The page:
Takpusseh and Tashayamp and eight armed soldiers waited in the corridor. The platform descended again for Dmitri and Nikolai. They had left Giorge behind.

Arvid had been hoping for a window. There were none. The soldiers moved four ahead, four behind. Takpusseh and Tashayamp moved forward to join the prisoners. They had found a wheeled cart for Nikolai. Arvid took charge of pushing it. Wes was trying to tell Tashayamp that they needed heat to prepare their food. Arvid ignored that. He was trying to get some idea of the mother ship’s layout.

The rug was spongy and squishy-wet; the prisoners had not been given shoes. Doors in the floor opened upward against the corridor wall.

“I believe,” Arvid said in Russian, “that any aperture big enough for one of the aliens would pass two or three of us at once. Perhaps they will not think to guard small openings that will pass a man.”

Dmitri nodded.

“They are surely not built for climbing. A wall that could be scaled by a man would be impossible for one of them.”

Dmitri nodded again.

“Have you seen anything I might have missed?”

Dmitri spoke. “You waited until we were in a corridor, and moving, before you said any of this. I approve, but are you certain that our trainers do not speak Russian?”

“They speak English and do not hide the fact. Why would they hide a knowledge of Russian? In any case, we must speak sometime.”

“Perhaps. Do you think we could use their rifles?”

Grooves for the branched trunk were far forward on the barrel, and so was the trigger. The bore was huge. The butt was short and very broad. “It would not fit against a man’s shoulder, and it would probably kick him senseless, unless… you’d have to brace it against something, a floor, a wall, a piece of furniture. Difficult to aim.”

“Don’t do anything at all without word from me. What of Dawson ? Will he try something foolish?”

“I—” Arvid cut it off. They had reached their destination.

The wide doorway would be used when the mother ship was under acceleration. The permanently fixed platform elevator next to it would be for use under spin gravity. The room below was big, and more than a dozen aliens were already present.

The prisoners descended; the soldiers remained above.

The aliens stared up. Most of them had their trunks folded up against the top of the heads: evidently a resting position. The eyelids drooped mournfully. The eyes had black pupils fading to smoky-gray whites. They were set wide, but not too wide to prohibit binocular vision. The thick muscle structure at the base of the trunk formed grooves; with the trunk up, the eyes focused along the grooves, like gunsights. Their stare was unnerving.

Nikolai was wire-tense, staring his captors down. Arvid murmured, “Docile, Nikolai. We docile servants of the new regime await instructions.”

Nikolai nodded. His eyes dropped He sounded calm enough. “I saw no air vents. The air may be filtered through the carpeting. And the rug was wet. They like wet feet.”

The room would have held three or four times as many. Takpusseh spoke rapidly to the assembled aliens, then more slowly to the humaqs. Arvid tried to file the introductions: Pastempehkeph. K’turfookeph. Fathisteh-tulk. Chowpeentulk. Fistartehthuktun. Koolpooleh. Paykurtank. Two smaller aliens were not introduced. They stared at the humans and huddled close against larger aliens. Children, then.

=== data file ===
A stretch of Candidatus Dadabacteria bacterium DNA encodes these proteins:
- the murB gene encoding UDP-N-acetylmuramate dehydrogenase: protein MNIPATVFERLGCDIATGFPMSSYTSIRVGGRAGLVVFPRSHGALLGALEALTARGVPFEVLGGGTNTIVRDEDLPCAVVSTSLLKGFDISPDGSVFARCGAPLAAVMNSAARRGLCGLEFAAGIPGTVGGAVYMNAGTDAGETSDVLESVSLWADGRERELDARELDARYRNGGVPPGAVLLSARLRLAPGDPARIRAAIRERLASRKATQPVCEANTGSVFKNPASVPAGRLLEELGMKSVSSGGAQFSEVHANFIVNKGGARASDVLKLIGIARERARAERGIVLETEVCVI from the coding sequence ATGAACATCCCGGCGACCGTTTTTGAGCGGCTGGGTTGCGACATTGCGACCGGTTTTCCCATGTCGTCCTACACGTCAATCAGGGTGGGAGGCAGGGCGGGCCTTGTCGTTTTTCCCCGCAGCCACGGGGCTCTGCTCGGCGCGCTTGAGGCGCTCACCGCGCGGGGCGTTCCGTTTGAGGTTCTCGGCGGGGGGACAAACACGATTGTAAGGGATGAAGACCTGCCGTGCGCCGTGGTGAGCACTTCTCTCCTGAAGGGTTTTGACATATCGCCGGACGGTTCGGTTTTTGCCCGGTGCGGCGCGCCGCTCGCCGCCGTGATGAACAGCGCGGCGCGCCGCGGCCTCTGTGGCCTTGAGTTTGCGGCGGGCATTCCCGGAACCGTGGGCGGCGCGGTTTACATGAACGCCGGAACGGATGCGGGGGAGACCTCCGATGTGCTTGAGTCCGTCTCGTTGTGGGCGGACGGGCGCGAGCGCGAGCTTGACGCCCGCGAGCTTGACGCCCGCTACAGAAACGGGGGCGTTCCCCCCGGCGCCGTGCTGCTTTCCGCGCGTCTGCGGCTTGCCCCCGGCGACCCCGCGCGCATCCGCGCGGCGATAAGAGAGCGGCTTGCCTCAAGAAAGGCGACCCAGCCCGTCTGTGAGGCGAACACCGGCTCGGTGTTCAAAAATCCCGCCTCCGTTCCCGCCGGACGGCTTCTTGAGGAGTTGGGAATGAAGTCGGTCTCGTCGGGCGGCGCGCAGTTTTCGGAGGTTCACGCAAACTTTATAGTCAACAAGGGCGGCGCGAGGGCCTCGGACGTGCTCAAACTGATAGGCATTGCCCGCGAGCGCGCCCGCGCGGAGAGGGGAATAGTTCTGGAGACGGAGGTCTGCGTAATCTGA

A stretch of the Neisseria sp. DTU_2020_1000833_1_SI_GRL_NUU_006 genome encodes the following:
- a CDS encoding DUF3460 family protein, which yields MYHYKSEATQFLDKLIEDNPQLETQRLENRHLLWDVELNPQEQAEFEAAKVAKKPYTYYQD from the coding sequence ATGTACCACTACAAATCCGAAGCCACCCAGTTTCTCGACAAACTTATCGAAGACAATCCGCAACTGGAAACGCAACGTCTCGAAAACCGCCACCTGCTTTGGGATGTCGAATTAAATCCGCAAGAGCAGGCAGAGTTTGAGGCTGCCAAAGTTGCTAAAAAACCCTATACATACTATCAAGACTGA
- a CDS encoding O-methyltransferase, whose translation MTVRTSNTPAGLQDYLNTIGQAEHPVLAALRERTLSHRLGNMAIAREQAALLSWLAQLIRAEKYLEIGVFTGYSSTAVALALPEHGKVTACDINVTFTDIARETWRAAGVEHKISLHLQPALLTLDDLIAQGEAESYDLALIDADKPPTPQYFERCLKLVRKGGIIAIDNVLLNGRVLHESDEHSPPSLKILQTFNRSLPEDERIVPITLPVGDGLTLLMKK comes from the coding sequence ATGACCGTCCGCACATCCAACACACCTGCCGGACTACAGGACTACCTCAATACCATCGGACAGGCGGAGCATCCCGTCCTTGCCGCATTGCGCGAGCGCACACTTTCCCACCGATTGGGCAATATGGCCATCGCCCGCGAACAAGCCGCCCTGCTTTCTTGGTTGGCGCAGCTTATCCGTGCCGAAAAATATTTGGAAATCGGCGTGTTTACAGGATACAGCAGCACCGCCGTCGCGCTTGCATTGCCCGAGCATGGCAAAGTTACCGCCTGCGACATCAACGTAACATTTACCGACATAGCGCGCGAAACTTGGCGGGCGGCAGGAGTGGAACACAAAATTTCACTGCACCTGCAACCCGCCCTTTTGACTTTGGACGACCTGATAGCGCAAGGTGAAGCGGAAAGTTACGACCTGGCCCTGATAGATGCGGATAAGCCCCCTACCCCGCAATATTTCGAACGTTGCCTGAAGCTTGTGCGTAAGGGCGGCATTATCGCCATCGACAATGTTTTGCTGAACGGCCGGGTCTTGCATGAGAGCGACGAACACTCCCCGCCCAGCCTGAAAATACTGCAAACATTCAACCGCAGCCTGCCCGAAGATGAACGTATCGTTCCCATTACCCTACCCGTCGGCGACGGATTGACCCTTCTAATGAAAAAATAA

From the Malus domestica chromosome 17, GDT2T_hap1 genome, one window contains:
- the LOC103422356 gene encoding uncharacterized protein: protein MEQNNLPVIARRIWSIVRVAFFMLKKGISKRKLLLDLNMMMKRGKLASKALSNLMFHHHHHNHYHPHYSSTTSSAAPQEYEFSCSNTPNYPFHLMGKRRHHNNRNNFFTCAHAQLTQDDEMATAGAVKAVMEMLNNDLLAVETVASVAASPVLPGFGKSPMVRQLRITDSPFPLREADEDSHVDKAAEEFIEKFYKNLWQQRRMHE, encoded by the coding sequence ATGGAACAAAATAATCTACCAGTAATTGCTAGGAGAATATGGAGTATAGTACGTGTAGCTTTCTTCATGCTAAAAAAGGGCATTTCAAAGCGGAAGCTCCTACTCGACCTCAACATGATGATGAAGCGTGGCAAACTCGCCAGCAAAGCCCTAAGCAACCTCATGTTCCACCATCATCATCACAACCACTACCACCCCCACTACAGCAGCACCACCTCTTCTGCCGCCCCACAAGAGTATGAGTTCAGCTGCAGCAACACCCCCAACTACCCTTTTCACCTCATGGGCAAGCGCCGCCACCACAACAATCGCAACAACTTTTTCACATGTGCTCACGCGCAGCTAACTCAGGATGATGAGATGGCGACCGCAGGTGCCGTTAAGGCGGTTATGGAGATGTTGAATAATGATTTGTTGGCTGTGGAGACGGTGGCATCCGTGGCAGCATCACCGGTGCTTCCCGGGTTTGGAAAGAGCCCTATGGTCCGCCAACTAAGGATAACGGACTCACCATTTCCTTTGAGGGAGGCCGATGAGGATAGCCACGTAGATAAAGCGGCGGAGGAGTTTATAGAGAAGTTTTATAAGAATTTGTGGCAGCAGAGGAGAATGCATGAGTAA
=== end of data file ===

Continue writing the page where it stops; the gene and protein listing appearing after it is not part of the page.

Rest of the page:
He’d have trouble remembering the names. It was the array that was important. The aliens came in clusters; he’d be a long time learning their body language, but that much was obvious.

Pastempeh-keph (male) and K’turfookeph (female), with their child (male), were the top of the ladder, the Chairman or President or Admiral. The similarity in the last syllable meant they were mated; he’d learned that much already. One would hold title. Arvid would not lightly assume that it was the male. Similarly, Fathistehtalk and Chowpeentulk were mated, and they stood with the Admiml. Advisors? The male was doing all the talking. So.

Fistarteh-thuktun (male), Koolpooleh (male), and Paykurtank (female) also formed a cluster. The extra syllables would mean that Fistarteh-thuktun had a mate. He was an old one, with wrinkled skin and pained-looking eyes… like the teacher, Takpusseh. He wore elaborate harness, like tapestry made with silver wire. He studied the humans like a judge. The pair with him were younger: clear eyes, smoother skin, quick movements.

Nikolai said, “I thought the top ranks would wear uniforms. They all wear those harnesses with the backpacks. The colors and patterns, could those—”

“Yes, insignia of rank. Dawson believes that we will not see clothing on any alien. With those bulky bodies they will have trouble shedding heat.”

“I would not have thought of that.”

The room darkened. One wall seemed to disappear, and Arvid realized that he was in a motion picture theater.

Rogachev recognized the huge Invader spacecraft, a cylinder about as wide as it was tall. The aft rim was spiky with smaller craft, and some had not been moored in place yet. An arc of worldscape, blue and white, might have been the Earth, though Arvid could not pick out any detail of landscape. A polished sphere nearby… a moon? No, it was drifting slowly.

Takpusseh was talking. Arvid caught a word here and there, and translated freely to “Watch, don’t move. You see… trip (chtapt) to (Earth?). Build… Thuktun Flishithy.” Arvid smiled. He had thought that was their name for the mother ship, and sure enough, that was what they were putting together onscreen.